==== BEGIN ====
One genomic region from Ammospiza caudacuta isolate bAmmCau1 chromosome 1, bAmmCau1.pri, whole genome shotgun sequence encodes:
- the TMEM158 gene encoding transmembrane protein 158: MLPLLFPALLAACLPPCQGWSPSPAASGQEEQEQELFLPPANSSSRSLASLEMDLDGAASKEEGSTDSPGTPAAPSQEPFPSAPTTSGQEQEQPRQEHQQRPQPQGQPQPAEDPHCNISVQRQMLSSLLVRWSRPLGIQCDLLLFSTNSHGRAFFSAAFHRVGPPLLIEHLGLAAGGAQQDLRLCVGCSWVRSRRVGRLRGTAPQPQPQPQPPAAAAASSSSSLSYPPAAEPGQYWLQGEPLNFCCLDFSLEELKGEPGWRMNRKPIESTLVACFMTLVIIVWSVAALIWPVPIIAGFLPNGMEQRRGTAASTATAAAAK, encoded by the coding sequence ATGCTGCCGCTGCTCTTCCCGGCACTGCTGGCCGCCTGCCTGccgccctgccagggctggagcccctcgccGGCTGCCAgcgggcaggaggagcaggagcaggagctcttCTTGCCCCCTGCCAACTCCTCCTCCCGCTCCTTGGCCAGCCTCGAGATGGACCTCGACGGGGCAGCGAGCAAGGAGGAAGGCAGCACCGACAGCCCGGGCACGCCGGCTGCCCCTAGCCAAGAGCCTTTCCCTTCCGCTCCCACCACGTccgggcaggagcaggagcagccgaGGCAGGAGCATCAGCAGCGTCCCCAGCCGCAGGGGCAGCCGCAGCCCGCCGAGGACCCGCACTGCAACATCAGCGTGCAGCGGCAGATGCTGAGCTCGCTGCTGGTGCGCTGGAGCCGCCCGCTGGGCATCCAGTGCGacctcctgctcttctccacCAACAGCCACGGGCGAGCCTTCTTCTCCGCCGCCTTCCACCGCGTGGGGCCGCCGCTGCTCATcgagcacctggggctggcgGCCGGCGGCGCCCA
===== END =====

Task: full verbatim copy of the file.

One genomic region from Ammospiza caudacuta isolate bAmmCau1 chromosome 1, bAmmCau1.pri, whole genome shotgun sequence encodes:
- the TMEM158 gene encoding transmembrane protein 158: MLPLLFPALLAACLPPCQGWSPSPAASGQEEQEQELFLPPANSSSRSLASLEMDLDGAASKEEGSTDSPGTPAAPSQEPFPSAPTTSGQEQEQPRQEHQQRPQPQGQPQPAEDPHCNISVQRQMLSSLLVRWSRPLGIQCDLLLFSTNSHGRAFFSAAFHRVGPPLLIEHLGLAAGGAQQDLRLCVGCSWVRSRRVGRLRGTAPQPQPQPQPPAAAAASSSSSLSYPPAAEPGQYWLQGEPLNFCCLDFSLEELKGEPGWRMNRKPIESTLVACFMTLVIIVWSVAALIWPVPIIAGFLPNGMEQRRGTAASTATAAAAK, encoded by the coding sequence ATGCTGCCGCTGCTCTTCCCGGCACTGCTGGCCGCCTGCCTGccgccctgccagggctggagcccctcgccGGCTGCCAgcgggcaggaggagcaggagcaggagctcttCTTGCCCCCTGCCAACTCCTCCTCCCGCTCCTTGGCCAGCCTCGAGATGGACCTCGACGGGGCAGCGAGCAAGGAGGAAGGCAGCACCGACAGCCCGGGCACGCCGGCTGCCCCTAGCCAAGAGCCTTTCCCTTCCGCTCCCACCACGTccgggcaggagcaggagcagccgaGGCAGGAGCATCAGCAGCGTCCCCAGCCGCAGGGGCAGCCGCAGCCCGCCGAGGACCCGCACTGCAACATCAGCGTGCAGCGGCAGATGCTGAGCTCGCTGCTGGTGCGCTGGAGCCGCCCGCTGGGCATCCAGTGCGacctcctgctcttctccacCAACAGCCACGGGCGAGCCTTCTTCTCCGCCGCCTTCCACCGCGTGGGGCCGCCGCTGCTCATcgagcacctggggctggcgGCCGGCGGCGCCCA